Football, civil war & elephants
Saturday 24 September 2022, 1.00pm to 2.00pm BST
Join this captivating panel discussion about the importance of heritage research in forging an equitable global future, moderated by the Director of Cambridge’s Heritage Research Centre.
Cultural heritage not only helps us to better understand legacies that often present as obstacles, but also plays an instrumental role in devising sustainable strategies for responding to pressing international issues. Using examples from the Nigerian civil war, football clubs in post-Industrial Britain, and indigenous Thai communities, this panel will demonstrate the significance of heritage research in helping solve urgent global challenges from post-conflict interventions to climate change.
The panel will consist of three short presentations, followed by a discussion among panellists that will then be opened to remarks and questions from the audience.
Stanley Onyemechalu will discuss the heritage legacies of Nigeria’s civil war. Using the example of Nigeria’s civil war, Stanley explores how a people’s cultural heritage is impacted by and can rectify the enduring legacies of violent conflict. His research, which links to the UN’s 16th Sustainable Development Goal (‘Peace, Justice, and Strong institutions’), will be presented in the context of the underwhelming results of post-conflict interventions in Africa.
Josh Bland on the social role and heritage dimensions of football clubs in post-industrial British towns. His work on the emotional fallout of deindustrialisation speaks to several SDGs, specifically the need to build resilient communities and strong institutions.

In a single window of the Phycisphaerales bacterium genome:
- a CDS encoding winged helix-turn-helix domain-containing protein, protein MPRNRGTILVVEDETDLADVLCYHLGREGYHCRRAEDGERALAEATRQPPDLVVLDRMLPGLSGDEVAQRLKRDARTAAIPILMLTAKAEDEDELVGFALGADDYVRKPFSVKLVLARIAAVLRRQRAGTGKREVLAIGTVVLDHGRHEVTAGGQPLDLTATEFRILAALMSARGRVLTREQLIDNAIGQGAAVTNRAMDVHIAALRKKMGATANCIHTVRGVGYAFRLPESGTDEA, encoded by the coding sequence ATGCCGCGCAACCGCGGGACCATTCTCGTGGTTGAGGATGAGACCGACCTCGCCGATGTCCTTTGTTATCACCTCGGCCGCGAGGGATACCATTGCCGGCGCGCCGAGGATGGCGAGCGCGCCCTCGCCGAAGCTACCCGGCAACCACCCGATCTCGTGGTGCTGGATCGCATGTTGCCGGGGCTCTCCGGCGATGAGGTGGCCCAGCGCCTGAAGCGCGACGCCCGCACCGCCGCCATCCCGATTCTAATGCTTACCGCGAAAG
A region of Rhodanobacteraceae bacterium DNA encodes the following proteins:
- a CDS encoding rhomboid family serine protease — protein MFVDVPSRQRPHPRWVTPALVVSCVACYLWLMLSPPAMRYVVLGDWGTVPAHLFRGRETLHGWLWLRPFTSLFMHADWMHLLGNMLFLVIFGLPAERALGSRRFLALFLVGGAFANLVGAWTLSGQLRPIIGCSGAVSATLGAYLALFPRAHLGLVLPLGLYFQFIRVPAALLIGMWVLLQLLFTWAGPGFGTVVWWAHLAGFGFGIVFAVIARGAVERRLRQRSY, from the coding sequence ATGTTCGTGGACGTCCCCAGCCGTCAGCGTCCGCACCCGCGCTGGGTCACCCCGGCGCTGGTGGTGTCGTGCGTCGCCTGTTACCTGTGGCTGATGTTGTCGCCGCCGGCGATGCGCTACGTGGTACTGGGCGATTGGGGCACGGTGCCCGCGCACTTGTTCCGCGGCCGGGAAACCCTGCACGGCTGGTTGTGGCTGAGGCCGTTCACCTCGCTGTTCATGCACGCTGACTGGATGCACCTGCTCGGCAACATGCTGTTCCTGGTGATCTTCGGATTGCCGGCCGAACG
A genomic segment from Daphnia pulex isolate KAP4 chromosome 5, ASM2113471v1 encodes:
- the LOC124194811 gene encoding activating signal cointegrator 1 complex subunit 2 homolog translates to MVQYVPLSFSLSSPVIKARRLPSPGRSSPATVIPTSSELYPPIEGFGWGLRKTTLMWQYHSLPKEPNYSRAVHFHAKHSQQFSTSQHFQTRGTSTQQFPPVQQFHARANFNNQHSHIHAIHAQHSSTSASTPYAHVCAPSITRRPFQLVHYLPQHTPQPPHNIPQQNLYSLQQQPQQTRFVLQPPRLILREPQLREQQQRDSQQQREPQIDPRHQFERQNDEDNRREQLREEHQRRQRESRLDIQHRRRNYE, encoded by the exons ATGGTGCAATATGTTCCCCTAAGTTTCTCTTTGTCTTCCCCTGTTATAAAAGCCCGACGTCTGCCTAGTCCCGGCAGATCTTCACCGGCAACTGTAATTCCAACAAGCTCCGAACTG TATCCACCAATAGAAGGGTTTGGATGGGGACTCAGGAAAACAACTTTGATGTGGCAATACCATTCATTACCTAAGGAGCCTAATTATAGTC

Alisa Santikarn will speak about how the Indigenous Kui community in Thailand navigates global issues of sustainable development and climate change alongside Indigenous rights. Her research relates to several Sustainable Development Goals, including ‘Life on Land’, ‘Climate Action’, ‘Responsible Consumption and Production’, and ‘Reduced Inequalities’.
Dr Dacia Viejo Rose
Dr Dacia Viejo Rose is Associate Professor in Heritage and the Politics of the Past, Department of Archaeology, and Director of the Cambridge Heritage Research Centre (CHRC).
Stanley Onyemechalu (King's 2021)
Stanley Onyemechalu is a Gates Scholar and PhD student in Archaeology. He was recently awarded an Emslie Horniman Anthropological Scholarship to support his fieldwork.
Josh Bland (Selwyn 2020)
Josh Bland is an ESRC Scholar also embarking on his second year as a PhD student, he is also a sports journalist and football enthusiast.
Dr Alisa Santikarn (Newnham 2013)
Alisa Santikarn has recently completed her PhD and is currently working on projects related to nature/culture intersections, focusing mainly on Southeast Asia